Somewhere South of Sane is the 7th solo album from artist, producer, Palo Santo Records co-founder, and Dallas indie music godfather Salim Nourallah. A sprawling double album (21 tracks), this is Nourallah’s boldest work yet: an album that explores the desolation of peace in America (“Relief”), the implosion of a marriage (“Betrayal”), madness of a life lived among the record stacks (“Boy in a Record Shop”). An honest, often brutal introspective exercise that is relatable, heartbreaking, and amusing all at the same time. The two-fisted melancholy of John Lennon and the elegant bluntness of Neil Finn, Somewhere South of Sane elevates Nourallah to the apex of its art.
The 21 tracks that comprise the four-sided Somewhere South of Sane are what the respected musician/producer admits is “the work of a functional crazy person.” He adds, “Spending a lifetime dedicated to any form of writing is a particular form of madness. Especially in the face of the unlikely event that you will ever see much or any monetary compensation.” Nourallah is equal parts songwriter and producer, creating a shifting sonic landscape that could easily be mistaken for the work of multiple artists. From the gorgeous trance-inducing psychedelia of the opener “Boy in a Record Shop,” to the gut-wrenching self-realization in “I Missed My Own Life,” to the dueling Lennon/McCartney lyrical/melodic axis on display in “Tucumcari,” and the Nick Drake-esque “Moving Man,” to the hopeful album-ending “You’re the Light,” Somewhere South of Sane traverses more artistic landscape in one album that some artists could in an entire career.
In the tradition of nakedly stark, confessional songwriters like John Lennon and Bob Dylan, Nourallah makes no bones about confronting his inner demons on Somewhere South of Sane. “When I was a kid, I was struck by the violence, greed and insanity of the ‘grownup’ world. The only way I found I could deal with it was music. I guess I’m still using the same, crude method of self-therapy.”
Fueled by the dual existential crisis of lost self and lost love, the songs began coming to Nourallah in waves. “It all started with me playing acoustic guitar and singing the songs, even if they weren’t finished. And if the lyrics didn’t seem right, I’d just sing something else instead of putting pen to paper or sitting in front of a computer screen. Because my personal life had changed radically, I found myself with pockets of time to write for the first time in years. As a result I have a really nice feeling of peace about how this record came out. None of the songs were forced — there’s no, ‘Oh, I wished I had done this instead of that’ — and I think that’s because they were all recorded in the moment.”
“The other interesting thing that struck me while working on this record is that songs are just photographs of feelings. There’s something to be said for singing a song, recording a song, and documenting it while you’re still in the moment of the feeling. Just like a photograph that happens instantly. Trying to circle back later and re-capture that feeling in a recording usually doesn’t work out.”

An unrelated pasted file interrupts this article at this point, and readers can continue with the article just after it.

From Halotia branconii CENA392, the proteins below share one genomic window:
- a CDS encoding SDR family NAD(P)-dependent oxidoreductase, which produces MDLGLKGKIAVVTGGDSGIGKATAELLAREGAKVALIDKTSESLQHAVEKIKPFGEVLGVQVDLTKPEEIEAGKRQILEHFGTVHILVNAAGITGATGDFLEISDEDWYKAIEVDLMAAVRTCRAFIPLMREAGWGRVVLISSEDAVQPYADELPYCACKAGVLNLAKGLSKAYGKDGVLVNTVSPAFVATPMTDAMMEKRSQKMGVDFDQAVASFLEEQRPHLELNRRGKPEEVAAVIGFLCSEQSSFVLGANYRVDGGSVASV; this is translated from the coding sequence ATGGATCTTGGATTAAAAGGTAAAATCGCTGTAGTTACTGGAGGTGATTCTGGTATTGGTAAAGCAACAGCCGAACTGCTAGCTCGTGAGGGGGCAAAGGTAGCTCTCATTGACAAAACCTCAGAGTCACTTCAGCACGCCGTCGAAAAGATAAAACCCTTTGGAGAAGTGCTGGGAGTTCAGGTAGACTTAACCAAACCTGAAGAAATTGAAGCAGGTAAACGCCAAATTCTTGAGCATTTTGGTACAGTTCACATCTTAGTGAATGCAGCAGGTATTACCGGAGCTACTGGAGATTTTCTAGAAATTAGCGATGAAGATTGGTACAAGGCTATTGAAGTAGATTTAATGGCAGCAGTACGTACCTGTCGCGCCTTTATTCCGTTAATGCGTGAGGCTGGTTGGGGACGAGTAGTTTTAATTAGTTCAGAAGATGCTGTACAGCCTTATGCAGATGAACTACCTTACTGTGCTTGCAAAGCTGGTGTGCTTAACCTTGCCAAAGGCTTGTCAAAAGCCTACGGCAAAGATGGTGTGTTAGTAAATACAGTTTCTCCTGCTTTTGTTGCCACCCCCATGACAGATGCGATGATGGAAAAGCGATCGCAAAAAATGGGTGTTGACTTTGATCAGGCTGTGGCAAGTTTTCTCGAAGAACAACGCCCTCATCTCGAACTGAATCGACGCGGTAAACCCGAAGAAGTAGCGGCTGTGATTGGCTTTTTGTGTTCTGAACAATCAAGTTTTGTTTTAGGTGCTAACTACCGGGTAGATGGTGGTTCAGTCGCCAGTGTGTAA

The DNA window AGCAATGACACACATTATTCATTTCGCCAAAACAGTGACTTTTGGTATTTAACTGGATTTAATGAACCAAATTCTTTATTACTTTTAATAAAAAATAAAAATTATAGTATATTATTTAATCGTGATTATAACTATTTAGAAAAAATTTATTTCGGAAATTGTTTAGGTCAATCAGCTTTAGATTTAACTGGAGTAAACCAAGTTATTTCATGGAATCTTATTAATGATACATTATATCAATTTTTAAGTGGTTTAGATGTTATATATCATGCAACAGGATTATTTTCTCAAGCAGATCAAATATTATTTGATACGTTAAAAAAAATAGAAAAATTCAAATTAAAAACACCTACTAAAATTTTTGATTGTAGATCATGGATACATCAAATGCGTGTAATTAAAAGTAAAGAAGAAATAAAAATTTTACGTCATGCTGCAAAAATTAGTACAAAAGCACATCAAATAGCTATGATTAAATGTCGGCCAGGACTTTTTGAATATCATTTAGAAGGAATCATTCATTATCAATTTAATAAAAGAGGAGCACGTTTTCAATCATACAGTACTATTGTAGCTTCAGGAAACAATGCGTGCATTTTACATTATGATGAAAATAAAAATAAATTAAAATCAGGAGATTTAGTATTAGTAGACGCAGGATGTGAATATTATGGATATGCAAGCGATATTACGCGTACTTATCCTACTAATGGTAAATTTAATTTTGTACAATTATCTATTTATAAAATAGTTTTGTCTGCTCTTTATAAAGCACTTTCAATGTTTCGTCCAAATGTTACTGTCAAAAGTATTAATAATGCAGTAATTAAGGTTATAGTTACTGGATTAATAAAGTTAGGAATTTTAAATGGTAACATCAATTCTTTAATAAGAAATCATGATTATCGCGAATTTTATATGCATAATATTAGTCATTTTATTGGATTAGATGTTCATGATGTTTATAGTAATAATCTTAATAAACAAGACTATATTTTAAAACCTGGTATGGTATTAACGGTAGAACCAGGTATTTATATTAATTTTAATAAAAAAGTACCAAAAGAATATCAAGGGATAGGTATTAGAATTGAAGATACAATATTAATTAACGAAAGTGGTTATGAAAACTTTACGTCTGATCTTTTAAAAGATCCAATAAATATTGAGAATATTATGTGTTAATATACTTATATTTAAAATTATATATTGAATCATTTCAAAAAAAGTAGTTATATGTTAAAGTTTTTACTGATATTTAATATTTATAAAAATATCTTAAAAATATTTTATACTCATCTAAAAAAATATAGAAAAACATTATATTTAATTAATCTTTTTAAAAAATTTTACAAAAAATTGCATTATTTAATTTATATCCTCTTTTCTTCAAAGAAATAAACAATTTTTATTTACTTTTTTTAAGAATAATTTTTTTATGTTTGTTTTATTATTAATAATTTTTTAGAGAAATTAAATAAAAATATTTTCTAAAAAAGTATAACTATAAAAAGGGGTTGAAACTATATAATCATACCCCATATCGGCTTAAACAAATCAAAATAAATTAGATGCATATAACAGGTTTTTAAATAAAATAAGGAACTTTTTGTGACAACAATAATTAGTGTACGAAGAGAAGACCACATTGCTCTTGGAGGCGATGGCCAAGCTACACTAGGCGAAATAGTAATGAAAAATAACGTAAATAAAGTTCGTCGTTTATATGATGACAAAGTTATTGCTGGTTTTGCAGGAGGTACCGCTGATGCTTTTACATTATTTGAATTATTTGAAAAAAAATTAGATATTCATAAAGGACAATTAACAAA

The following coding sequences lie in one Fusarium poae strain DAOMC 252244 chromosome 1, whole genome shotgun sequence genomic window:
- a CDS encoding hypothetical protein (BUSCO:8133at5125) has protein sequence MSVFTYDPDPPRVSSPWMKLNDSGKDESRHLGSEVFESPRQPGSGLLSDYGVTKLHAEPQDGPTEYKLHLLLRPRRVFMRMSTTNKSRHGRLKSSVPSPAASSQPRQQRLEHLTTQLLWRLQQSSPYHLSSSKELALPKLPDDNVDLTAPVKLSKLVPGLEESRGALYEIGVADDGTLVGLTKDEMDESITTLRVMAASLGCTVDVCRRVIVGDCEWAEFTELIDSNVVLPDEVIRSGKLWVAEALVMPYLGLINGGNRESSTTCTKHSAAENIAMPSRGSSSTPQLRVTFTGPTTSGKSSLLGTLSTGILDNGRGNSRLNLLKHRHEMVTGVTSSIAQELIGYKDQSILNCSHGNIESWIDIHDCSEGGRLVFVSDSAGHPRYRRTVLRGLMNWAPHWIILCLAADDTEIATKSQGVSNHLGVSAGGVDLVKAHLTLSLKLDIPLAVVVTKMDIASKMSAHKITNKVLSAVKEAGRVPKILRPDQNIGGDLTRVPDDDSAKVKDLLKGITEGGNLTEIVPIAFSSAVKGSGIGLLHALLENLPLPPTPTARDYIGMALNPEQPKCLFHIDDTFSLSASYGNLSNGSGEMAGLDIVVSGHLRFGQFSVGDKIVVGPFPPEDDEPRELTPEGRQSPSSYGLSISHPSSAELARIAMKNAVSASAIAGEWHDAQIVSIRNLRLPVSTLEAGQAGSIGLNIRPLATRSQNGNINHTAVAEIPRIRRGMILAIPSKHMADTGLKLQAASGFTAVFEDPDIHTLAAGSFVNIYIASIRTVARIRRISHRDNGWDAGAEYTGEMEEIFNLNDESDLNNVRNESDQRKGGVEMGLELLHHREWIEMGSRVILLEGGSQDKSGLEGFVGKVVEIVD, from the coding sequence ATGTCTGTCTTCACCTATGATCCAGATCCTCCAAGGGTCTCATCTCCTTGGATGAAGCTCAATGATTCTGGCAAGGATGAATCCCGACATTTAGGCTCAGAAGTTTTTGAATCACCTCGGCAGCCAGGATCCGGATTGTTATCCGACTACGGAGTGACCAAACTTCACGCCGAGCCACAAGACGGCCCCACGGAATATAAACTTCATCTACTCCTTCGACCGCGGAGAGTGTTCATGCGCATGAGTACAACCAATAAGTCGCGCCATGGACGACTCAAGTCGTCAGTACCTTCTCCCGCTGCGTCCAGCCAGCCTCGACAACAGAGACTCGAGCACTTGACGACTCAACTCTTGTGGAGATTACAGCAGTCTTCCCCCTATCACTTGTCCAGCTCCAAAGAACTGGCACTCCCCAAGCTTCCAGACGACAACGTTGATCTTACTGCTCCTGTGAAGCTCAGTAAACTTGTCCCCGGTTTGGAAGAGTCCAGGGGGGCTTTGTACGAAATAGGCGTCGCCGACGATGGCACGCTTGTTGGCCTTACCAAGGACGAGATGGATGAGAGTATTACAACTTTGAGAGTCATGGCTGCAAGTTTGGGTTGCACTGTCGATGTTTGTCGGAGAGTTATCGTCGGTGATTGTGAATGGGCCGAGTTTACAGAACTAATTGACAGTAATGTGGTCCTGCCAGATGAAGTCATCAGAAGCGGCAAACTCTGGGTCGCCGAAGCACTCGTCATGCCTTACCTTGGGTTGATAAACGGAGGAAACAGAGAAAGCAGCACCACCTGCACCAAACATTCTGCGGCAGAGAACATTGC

Nourallah also observes, “Songwriting is kind of amusing to me, because it’s a waiting game,” he notes. “While you continue to observe things, feel things, and even jot down titles, it’s basically waiting for the moment where you enter this trance state of tuning into this distant radio station. There’s a song out there somewhere, and it’ll start coming through — but you can’t force it, or ‘demand’ that it happens.”
While Nourallah boasts quite an impressive C.V. of production credits (Old 97’s, Rhett Miller, The Damnwells, Buttercup, Carter Albrecht) alongside a rich solo catalog already six albums deep and numerous other projects, he stated Somewhere South of Sane is the first true “record” he’s ever made, and quite possibly his last. “Its always stuck me that in the music world there is the gigantic dogpile of albums buy artists that don’t know when to stop. Is it ego? I don’t know. But I never saw myself making records forever. At a certain point, when do you cease being relevant? When have you said everything you need to say? I don’t know if I’m quite there yet, but I’m getting pretty close,” Nourallah says with a laugh.
But Nourallah is still grateful for the opportunity to continue following his muse, and, ultimately, he wants Somewhere South of Sane to be relatable to its listeners on a number of levels. “I hope that regardless of whether someone has been through some of the things I’ve been through, they still get some food for thought from it,” he concludes. “It’s already been a success for me personally because these songs helped me navigate through this three- or four-year period of my life being completely turned upside-down. All of us are up against a basic struggle to be present in our lives and not always be caught up with the endless stream of incessant thoughts, worries, anxieties, and concerns that constantly roll through our heads. Being in the moment was a big part of my trip on South of Sane. It’s only when you let go of that host of distractions that you can be present and make the most out of each small moment. That’s really important to me.”
As Lennon once put it, life is what happens when you’re busy making other plans. And with the stirring depth that’s inherent all throughout Somewhere South of Sane, Salim Nourallah’s life has now unexpectedly catapulted his art into another stratosphere. May our collective ears and hearts be all the better for it.